HICKAM AIR FORCE BASE, Hawaii --
The 17th Operational Weather Squadron held a Combat Dining-In at Hickam Air Force Base, Hawaii on Sept. 16 with their naval counterparts from the Joint Typhoon Warning Center.
The Combat Dining-In is an informal event where military members get together in a relaxed environment and build esprit-de-corps and camaraderie.
The concept of the dining-in, is a tradition in all branches of the United States armed services. However, its origins hail from pre-Christian Roman legions to second century Viking warlords. The purposes of these events had been to feast and honor military victories as well as individual and unit achievements.
The event took place on Sept. 16, at Hickam Air Force Base, Hawaii. The 17th Operational Weather Squadron invited their naval counterparts from the Joint Typhoon Warning Center to take part in the tradition.
And so, it was Airmen and Sailors alike battling each other viciously in tug-o-war, practicing their most agile moves during a spirited water fight, leaving nothing but tracks on an obstacle course, and of course, throwing each other to the mercies of the grog bowl.
The 17 OWS Grog Bowl, a concoction nonalcoholic in nature, was filled with several ingredients chosen randomly by unit members.
The distinguished guest for the event was retired Chief Master Sgt. Anthony Cruz Munoz, a four-time command chief who currently acts as the Pacific Air Forces chief diversity and inclusion officer. Munoz ecstatically kicked off the event noting to the junior members that he was only fortunate enough to attend two Combat Dining-Ins during his entire military career.
Munoz told the audience how they are among an elite class of Americans who have answered our nations call as they volunteered to serve in the U.S. military. He then went on to explain to everyone the significance of honoring the traditions of service and how he struggled to embrace civilians thanking him for his service for a long time. Munoz finished by reminding attendees that this is a crucial time in history, and they too deserve and should embrace gratitude from civilians.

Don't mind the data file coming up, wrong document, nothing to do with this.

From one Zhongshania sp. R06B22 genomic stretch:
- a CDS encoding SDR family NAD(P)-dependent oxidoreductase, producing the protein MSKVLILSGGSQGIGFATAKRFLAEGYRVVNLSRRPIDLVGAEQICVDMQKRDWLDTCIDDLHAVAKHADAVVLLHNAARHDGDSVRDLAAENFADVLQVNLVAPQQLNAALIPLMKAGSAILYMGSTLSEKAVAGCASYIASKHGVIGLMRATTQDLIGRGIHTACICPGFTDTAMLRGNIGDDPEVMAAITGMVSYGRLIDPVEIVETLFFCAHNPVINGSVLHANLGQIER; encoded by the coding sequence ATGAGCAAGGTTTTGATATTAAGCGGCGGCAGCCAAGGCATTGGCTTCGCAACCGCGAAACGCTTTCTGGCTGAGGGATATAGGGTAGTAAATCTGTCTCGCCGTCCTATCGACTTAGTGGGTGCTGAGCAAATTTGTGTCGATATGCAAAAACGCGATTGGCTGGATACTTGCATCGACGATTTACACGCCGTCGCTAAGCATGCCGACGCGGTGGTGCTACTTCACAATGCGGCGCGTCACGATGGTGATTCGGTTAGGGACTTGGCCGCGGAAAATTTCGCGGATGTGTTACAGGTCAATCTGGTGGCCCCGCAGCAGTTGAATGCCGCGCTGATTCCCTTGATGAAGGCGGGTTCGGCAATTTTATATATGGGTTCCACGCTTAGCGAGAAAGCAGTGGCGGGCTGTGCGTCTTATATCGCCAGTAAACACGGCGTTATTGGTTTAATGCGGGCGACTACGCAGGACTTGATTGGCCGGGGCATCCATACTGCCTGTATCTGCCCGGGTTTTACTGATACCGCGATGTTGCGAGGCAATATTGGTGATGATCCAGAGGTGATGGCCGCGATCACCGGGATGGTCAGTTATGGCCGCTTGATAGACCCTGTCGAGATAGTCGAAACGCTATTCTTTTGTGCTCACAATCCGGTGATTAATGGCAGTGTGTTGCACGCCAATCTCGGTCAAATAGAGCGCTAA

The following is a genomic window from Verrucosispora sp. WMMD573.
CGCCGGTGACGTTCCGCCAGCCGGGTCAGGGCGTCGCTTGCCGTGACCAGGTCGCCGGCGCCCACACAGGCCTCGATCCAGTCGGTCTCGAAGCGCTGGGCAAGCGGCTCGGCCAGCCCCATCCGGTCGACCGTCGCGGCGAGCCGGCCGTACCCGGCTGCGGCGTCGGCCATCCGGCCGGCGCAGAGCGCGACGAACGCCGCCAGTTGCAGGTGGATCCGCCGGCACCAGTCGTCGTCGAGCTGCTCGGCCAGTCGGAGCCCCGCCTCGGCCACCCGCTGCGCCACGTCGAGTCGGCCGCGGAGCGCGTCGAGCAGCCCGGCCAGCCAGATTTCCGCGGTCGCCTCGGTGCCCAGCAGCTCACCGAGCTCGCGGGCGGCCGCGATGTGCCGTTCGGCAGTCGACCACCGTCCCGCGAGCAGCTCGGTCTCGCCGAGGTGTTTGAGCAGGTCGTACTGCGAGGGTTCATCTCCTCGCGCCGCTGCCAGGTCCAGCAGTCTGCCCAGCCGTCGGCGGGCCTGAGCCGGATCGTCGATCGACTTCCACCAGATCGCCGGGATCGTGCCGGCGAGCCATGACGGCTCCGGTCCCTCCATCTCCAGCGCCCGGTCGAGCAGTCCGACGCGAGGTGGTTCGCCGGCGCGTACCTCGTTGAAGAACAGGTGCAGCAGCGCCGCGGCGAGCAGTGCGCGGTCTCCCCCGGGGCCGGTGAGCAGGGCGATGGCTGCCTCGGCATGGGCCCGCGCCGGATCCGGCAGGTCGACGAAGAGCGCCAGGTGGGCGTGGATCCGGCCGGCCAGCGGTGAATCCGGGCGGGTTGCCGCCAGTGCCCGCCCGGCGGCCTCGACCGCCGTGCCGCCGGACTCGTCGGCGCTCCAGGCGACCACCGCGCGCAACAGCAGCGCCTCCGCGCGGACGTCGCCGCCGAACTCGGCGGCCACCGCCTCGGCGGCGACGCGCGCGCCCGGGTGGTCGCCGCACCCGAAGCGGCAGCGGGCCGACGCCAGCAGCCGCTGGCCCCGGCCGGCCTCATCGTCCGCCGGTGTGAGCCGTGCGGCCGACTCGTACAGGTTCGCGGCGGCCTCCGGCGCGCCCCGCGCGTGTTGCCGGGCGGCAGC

During the event, Lt. Col. Claire E. Jarry, 17 OWS commander, held the title of “President of the Mess.” She was responsible for enforcing the 17 unique rules of the Combat Dining-In and dealing out the fate of who must take a drink out of the nonalcoholic grog bowl, which included a drink recipe ripe with tradition.
Senior Airman Joshua E. Young and Capt. Blaine A. Esgar acted as “Mr. Vice” in perfect harmony, as they hosted the event. The pair led attendees in honoring fallen and missing comrades, dining-In traditions, and finally … into battle (tug of war, water balloon fight, and a go-kart obstacle course)! It is safe to say that not a single Airman or Sailor was safe from the Dining-In events!
“It was great having the opportunity to partake in a piece of Air Force culture and to further strengthen the joint atmosphere.” said Aerographer's Mate 2nd Class Robert Y. Hansen.
For now, the Combat Dining-In is once again a part of history – the 17 OWS and JTWC’s history. Joint force, Airman and Sailors working together to achieve a common goal. A part of their rich heritage as a joint military force.
If service members don’t look back, they cannot move forward. By honoring their legacy and sustaining their heritage in the profession of arms they strengthen the enduring mission of the U.S. Air Force to Fly, Fight, and Win – airpower anytime, anywhere and the U.S. Navy’s Honor, Courage and Commitment.
A special thanks to Chief Master Sgt. Tammy Elliott, Master Sgt. Kerri Spero, Staff Sgt. R. Michael Longoria, Senior Airman Jasmine M. Barnes and the West Point Association of Graduates for contributing to this article.